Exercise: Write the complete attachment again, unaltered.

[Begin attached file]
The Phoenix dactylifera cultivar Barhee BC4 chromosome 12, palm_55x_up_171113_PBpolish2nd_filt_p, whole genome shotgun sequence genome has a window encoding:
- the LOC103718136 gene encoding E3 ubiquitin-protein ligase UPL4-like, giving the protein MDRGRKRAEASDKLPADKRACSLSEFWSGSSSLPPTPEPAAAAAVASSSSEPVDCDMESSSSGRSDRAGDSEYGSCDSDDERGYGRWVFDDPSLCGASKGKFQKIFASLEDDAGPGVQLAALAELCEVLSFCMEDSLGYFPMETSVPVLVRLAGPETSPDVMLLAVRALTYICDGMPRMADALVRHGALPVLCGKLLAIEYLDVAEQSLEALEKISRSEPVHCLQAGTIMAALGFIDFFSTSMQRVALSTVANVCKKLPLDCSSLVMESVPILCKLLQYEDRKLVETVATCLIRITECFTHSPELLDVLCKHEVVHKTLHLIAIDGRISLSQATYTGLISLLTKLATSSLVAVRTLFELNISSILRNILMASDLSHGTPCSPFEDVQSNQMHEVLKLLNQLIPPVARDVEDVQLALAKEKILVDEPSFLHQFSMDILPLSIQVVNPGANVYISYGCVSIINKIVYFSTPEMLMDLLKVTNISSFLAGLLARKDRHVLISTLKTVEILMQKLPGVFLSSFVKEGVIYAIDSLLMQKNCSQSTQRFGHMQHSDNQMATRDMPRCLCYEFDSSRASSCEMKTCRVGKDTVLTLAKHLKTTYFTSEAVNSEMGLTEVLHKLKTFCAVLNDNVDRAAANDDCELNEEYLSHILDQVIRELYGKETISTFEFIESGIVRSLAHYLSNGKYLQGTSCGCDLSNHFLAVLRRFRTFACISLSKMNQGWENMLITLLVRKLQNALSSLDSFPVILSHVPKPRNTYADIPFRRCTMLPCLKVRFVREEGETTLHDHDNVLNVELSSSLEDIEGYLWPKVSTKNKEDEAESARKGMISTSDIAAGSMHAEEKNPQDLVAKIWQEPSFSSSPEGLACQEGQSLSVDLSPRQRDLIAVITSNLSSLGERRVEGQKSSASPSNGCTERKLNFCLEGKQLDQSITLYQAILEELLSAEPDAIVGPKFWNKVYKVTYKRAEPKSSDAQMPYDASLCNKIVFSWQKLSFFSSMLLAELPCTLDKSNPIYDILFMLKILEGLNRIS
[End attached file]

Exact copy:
The Phoenix dactylifera cultivar Barhee BC4 chromosome 12, palm_55x_up_171113_PBpolish2nd_filt_p, whole genome shotgun sequence genome has a window encoding:
- the LOC103718136 gene encoding E3 ubiquitin-protein ligase UPL4-like, giving the protein MDRGRKRAEASDKLPADKRACSLSEFWSGSSSLPPTPEPAAAAAVASSSSEPVDCDMESSSSGRSDRAGDSEYGSCDSDDERGYGRWVFDDPSLCGASKGKFQKIFASLEDDAGPGVQLAALAELCEVLSFCMEDSLGYFPMETSVPVLVRLAGPETSPDVMLLAVRALTYICDGMPRMADALVRHGALPVLCGKLLAIEYLDVAEQSLEALEKISRSEPVHCLQAGTIMAALGFIDFFSTSMQRVALSTVANVCKKLPLDCSSLVMESVPILCKLLQYEDRKLVETVATCLIRITECFTHSPELLDVLCKHEVVHKTLHLIAIDGRISLSQATYTGLISLLTKLATSSLVAVRTLFELNISSILRNILMASDLSHGTPCSPFEDVQSNQMHEVLKLLNQLIPPVARDVEDVQLALAKEKILVDEPSFLHQFSMDILPLSIQVVNPGANVYISYGCVSIINKIVYFSTPEMLMDLLKVTNISSFLAGLLARKDRHVLISTLKTVEILMQKLPGVFLSSFVKEGVIYAIDSLLMQKNCSQSTQRFGHMQHSDNQMATRDMPRCLCYEFDSSRASSCEMKTCRVGKDTVLTLAKHLKTTYFTSEAVNSEMGLTEVLHKLKTFCAVLNDNVDRAAANDDCELNEEYLSHILDQVIRELYGKETISTFEFIESGIVRSLAHYLSNGKYLQGTSCGCDLSNHFLAVLRRFRTFACISLSKMNQGWENMLITLLVRKLQNALSSLDSFPVILSHVPKPRNTYADIPFRRCTMLPCLKVRFVREEGETTLHDHDNVLNVELSSSLEDIEGYLWPKVSTKNKEDEAESARKGMISTSDIAAGSMHAEEKNPQDLVAKIWQEPSFSSSPEGLACQEGQSLSVDLSPRQRDLIAVITSNLSSLGERRVEGQKSSASPSNGCTERKLNFCLEGKQLDQSITLYQAILEELLSAEPDAIVGPKFWNKVYKVTYKRAEPKSSDAQMPYDASLCNKIVFSWQKLSFFSSMLLAELPCTLDKSNPIYDILFMLKILEGLNRIS